The Gain Trust™
betaine 2.png




Betaine, also known as trimethylglycine, is an amino acid known for its positive impacts on preventing heart disease and improving exercise performance and body composition. Betaine is created by choline in combination with the amino acid glycine. Some of the best sources of betain include grains, broccoli, beats, spinach and shell fish.


Betaine has been shown to have potential benefits for fighting heart disease, improving body composition, and helping promote muscle gain and fat loss because of its ability to promote protein synthesis in the body. Betaine aids in liver function, detoxification and cellular functioning, but its most crucial role is to help the body process fats (references 5, 6, 7). It’s also used to convert homocysteine in the blood to methionine. This is helpful in the prevention of plaque buildup in the arteries (references 1, 2).

One study found that higher betaine intake protects against lung cancer by minimizing the adverse effects of smoking. A second suggests that betaine intake may lower the risk of breast cancer (references 3, 4).

A human study found that ingestion of a betaine-guanidinoacetate combination leads to an improved sense of well-being, less fatigue, and greater general strength and endurance during recovery. Whenever motor unit activity or residual power remained in a muscle, betaine-guanidinoacetate led to a substantial increase. A patent was granted for this combination, or betaine alone, for the treatment of diseased and weak muscle tissues (reference 8, 9). Betaine may also improve athletic performance, because its addition to a carbohydrate-electrolyte fluid-replacement beverage results in improved mean sprint time to exhaustion and evidence of enhanced anaerobic and aerobic metabolism (references 10, 11).


Most side effects from betaine are mild; these include diarrhea, stomach upset, and nausea. Betaine can also raise cholesterol levels. People who are overweight, have heart disease, or are at risk for heart disease, should monitor their levels closely. In people with kidney disease, betaine may interfere with drugs taken to lower cholesterol levels in the blood.


Choline is a “precursor” to betaine, and therefore must be present for betaine to be synthesized in the body. Betaine is also usually taken with folic acid, vitamin B6, and vitamin B12.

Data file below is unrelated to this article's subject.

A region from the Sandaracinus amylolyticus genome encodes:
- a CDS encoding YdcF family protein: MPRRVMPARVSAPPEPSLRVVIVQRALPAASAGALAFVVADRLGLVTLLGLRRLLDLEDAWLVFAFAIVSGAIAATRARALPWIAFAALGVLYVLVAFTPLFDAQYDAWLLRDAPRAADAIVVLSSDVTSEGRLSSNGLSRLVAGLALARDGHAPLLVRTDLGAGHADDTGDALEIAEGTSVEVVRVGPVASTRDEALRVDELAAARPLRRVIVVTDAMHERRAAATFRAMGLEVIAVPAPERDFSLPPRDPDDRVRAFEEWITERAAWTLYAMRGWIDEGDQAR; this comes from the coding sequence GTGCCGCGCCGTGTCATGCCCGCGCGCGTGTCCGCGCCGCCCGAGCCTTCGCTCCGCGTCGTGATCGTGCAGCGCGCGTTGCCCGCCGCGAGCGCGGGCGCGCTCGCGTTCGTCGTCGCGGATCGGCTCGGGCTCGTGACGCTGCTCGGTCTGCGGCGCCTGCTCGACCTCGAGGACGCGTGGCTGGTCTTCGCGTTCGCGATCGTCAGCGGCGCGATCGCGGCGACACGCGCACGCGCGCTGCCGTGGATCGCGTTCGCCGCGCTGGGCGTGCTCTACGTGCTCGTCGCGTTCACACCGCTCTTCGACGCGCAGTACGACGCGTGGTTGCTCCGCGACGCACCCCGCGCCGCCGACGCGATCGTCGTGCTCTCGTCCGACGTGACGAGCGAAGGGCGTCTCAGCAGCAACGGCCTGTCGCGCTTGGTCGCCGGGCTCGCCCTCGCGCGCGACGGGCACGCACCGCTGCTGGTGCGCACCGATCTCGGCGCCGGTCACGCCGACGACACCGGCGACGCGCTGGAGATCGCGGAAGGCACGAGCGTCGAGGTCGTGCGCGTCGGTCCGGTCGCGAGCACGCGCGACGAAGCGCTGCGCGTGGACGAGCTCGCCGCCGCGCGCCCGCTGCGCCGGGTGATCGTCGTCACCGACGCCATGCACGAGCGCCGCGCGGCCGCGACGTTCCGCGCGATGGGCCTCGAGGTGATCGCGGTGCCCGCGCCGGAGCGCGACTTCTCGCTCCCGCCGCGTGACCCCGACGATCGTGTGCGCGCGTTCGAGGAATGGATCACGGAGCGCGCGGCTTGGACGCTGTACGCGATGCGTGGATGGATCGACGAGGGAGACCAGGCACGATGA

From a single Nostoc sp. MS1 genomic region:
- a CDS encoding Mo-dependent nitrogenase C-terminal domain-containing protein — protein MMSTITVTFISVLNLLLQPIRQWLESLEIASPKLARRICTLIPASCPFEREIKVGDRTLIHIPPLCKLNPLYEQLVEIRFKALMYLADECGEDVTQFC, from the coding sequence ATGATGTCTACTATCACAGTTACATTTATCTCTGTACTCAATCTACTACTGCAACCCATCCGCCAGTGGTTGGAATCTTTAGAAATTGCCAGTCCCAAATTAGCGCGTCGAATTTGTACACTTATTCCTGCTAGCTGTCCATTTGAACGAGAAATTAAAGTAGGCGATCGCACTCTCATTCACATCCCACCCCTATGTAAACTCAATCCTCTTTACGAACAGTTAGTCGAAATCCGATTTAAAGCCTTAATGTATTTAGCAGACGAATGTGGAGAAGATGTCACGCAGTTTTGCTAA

A set recommended dosage for betaine is currently undetermined. However, to help with digestion, there are many betaine supplements available on the market ranging in recommended dosages between 650–2500 milligrams. People who are looking to benefit from betaine in regards to exercise performance, improving body composition, or relieving body aches and pains may take between 1500–2000 milligrams.

Further Reference:



3.       Ying J, Rahbar MH, Hallman DM et al. Associations between dietary intake of choline and betaine and lung cancer risk. PLoS One.  2013; 8(2):e54561.

4.       Zhang CX, Pan MX, Li B, et al. Choline and betaine intake is inversely associated with breast cancer risk: a two-stage case-control study in China. Cancer Sci. 2013; 104(2):250-258.

5.       Angulo P, Lindor KD. Treatment of nonalcoholic fatty liver: present and emerging therapies. Semin Liver Dis. 2001;21(1):81-88.

6.       Hanje AJ, Fortune B, Song M, Hill D, McClain C. The use of selected nutrition supplements and complementary and alternative medicine in liver disease. Nutr Clin Pract. 2006 Jun;21(3):255-272. Review.

7.       Song Z, Zhou Z, Deaciuc I, Chen T, McClain CJ. Inhibition of adiponectin production by homocysteine: a potential mechanism for alcoholic liver disease. Hepatology. 2008;47(3):867-879.

8.       Borsook ME, Billig HK, Golseth JG. Betaine and glycocamine in the treatment of disability resulting from acute anterior poliomyelitis. Ann West Med Surg 1952;6:423–7.

9.       Borsook H, Borsook ME, inventors; California Institute Research Foundation, assignee. Glycocyamine and methylating agent in vivo creatine producing composition. US patent 2,761,807. September 4, 1956.

10.   Roti MW, Hatch HL, Sutherland JW, et al. Homocysteine, lipid and glucose responses to betaine supplementation during running in the heat. Med Sci Sports Exerc 2003;35:S271(abstr).

11.   Armstrong LE, Roti MW, Hatch HL, et al. Rehydration with fluids containing betaine: running performance and metabolism in a 31 C environment. Med Sci Sports Exerc 2003;35:S311(abstr).